Behe, Lenski and the “Edge” of Evolution, Part 4: IC and Exaptation

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November 16, 2012 Tags: Genetics

Today's entry was written by Dennis Venema. You can read more about what we believe here.

Behe, Lenski and the “Edge” of Evolution, Part 4: IC and Exaptation

Note: In this series, we reexamine the claim made by Intelligent Design proponent Michael Behe to have found a limit to “Darwinian” evolution in light of recent results from the laboratory of Richard Lenski.

In previous posts in this series, we evaluated Behe’s claimed “edge” for what evolution can (and allegedly cannot) accomplish by examining the step-by-step path that bacteria in the Long Term Evolution Experiment (LTEE) took to arrive at a mechanism for utilizing citrate under aerobic conditions. In this post, we look at the implications of these results for another of Behe’s related ideas: that of irreducible complexity.

Behe and IC

Since we have previously explored Behe’s idea of irreducible complexity in an entire series, we will not revisit it here in great detail. It is important, however, to reemphasize how Behe defines irreducible complexity (IC). As we noted in the first part of that series, Behe frames his ideas on IC as a counter to Darwin’s ideas of gradualism.

For Behe, the argument for IC is a critique of gradual evolutionary processes, of the kind that Darwin saw as necessary for his theory to hold. When Behe introduces and defines IC in his book Darwin’s Black Box, he has a key quote from Darwin on gradualism explicitly in view:

Darwin knew that his theory of gradual evolution by natural selection carried a heavy burden: "If it could be demonstrated that any complex organ existed which could not possibly have been formed by numerous, successive, slight modifications, my theory would absolutely break down."

It is safe to say the most of the scientific skepticism about Darwinism in the past century has centered on this requirement… critics of Darwin have suspected that his criterion of failure had been met. But how can we be confident? What type of biological system could not be formed by “numerous, successive, slight modifications”?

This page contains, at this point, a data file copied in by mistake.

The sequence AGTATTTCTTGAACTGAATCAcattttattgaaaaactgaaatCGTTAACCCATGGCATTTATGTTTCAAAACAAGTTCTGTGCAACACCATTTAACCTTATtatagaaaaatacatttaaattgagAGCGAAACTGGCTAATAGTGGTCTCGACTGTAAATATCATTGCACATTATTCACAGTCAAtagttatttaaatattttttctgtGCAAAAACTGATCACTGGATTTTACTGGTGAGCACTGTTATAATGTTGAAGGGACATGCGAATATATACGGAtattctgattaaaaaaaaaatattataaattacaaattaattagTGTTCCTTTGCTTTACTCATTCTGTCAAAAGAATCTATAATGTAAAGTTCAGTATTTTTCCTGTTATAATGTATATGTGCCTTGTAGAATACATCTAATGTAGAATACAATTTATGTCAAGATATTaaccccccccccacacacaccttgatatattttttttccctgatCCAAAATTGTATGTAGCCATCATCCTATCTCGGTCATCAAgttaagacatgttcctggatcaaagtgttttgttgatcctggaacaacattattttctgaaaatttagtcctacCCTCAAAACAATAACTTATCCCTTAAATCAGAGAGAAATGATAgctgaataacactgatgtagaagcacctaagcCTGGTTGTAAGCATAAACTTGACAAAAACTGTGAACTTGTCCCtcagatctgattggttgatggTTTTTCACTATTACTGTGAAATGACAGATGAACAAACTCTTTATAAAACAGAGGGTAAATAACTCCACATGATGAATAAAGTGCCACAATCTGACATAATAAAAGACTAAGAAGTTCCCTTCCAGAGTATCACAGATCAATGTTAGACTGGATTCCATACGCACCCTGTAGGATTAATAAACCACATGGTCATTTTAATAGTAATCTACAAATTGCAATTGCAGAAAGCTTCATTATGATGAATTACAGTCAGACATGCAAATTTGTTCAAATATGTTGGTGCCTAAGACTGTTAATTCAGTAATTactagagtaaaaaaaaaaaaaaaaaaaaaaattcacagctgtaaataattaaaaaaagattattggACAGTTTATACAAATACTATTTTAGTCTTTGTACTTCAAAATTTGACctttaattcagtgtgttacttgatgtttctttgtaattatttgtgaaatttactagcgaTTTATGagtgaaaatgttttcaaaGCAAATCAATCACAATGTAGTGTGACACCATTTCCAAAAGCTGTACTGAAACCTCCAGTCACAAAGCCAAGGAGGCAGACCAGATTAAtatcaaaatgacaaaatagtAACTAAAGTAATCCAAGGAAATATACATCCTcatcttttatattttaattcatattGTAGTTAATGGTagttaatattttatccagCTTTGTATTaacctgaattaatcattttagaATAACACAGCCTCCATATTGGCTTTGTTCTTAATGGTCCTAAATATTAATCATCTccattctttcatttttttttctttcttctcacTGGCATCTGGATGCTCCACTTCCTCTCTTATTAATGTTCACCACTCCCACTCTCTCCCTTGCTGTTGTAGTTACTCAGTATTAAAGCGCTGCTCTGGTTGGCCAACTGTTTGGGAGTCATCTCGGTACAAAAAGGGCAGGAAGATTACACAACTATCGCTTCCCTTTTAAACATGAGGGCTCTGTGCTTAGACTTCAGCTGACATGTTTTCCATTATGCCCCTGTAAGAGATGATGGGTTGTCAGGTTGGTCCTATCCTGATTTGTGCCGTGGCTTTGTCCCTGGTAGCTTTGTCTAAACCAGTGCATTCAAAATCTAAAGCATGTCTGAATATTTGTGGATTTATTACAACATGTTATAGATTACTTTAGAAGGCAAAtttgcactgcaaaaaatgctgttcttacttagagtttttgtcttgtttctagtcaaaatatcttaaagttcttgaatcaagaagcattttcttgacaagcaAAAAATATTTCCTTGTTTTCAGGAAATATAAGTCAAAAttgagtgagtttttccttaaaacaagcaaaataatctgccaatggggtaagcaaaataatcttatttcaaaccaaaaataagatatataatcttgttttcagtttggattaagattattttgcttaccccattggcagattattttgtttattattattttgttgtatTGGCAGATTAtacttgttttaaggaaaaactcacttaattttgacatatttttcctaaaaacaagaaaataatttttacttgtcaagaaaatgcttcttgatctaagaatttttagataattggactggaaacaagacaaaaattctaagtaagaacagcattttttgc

Well, for starters, a system that is irreducibly complex. By irreducibly complex I mean a single system composed of several well-matched, interacting parts that contribute to the basic function, wherein the removal of any one of the parts causes the system to effectively cease functioning. An irreducibly complex system cannot be produced directly (that is, by continuously improving the initial function, which continues to work by the same mechanism) by slight, successive modifications of a precursor system, because any precursor to an irreducibly complex system that is missing a part is by definition nonfunctional. An irreducibly complex biological system, if there is such a thing, would be a powerful challenge to Darwinian evolution.

(Darwin’s Black Box, p. 39)

The definition of an IC system is thus straightforward: it is a matched group of components, where all the components are necessary for the function of the system. The necessity of each component can be demonstrated by attempting to remove it – if the system no longer works if even one component is removed, it is by definition IC.

Behe and exaptation

The standard response to Behe’s argument from IC is to discuss the evolutionary concept of exaptation: that new systems and functions are cobbled together from components that have functional roles in other systems already present in the cell. Behe discusses, and ultimately dismisses this idea in Darwin’s Black Box as follows:

In Chapter 2 I noted that one couldn’t take specialized parts of other complex systems (such as the spring from a grandfather clock) and use them directly as specialized parts of a second irreducible system (like a mousetrap) unless the parts were first extensively modified. Analogous parts playing roles in other systems cannot relieve the irreducible complexity of a new system; the focus simply shifts from “making” the components to “modifying” them. In either case, there is no new function unless an intelligent agent guides the setup.

So for Behe, two points are clear: parts selected for function in one system cannot be exapted for use in other systems since they would require too many modifications; and the emergence of a new function is the indication that an intelligent agent is guiding the process.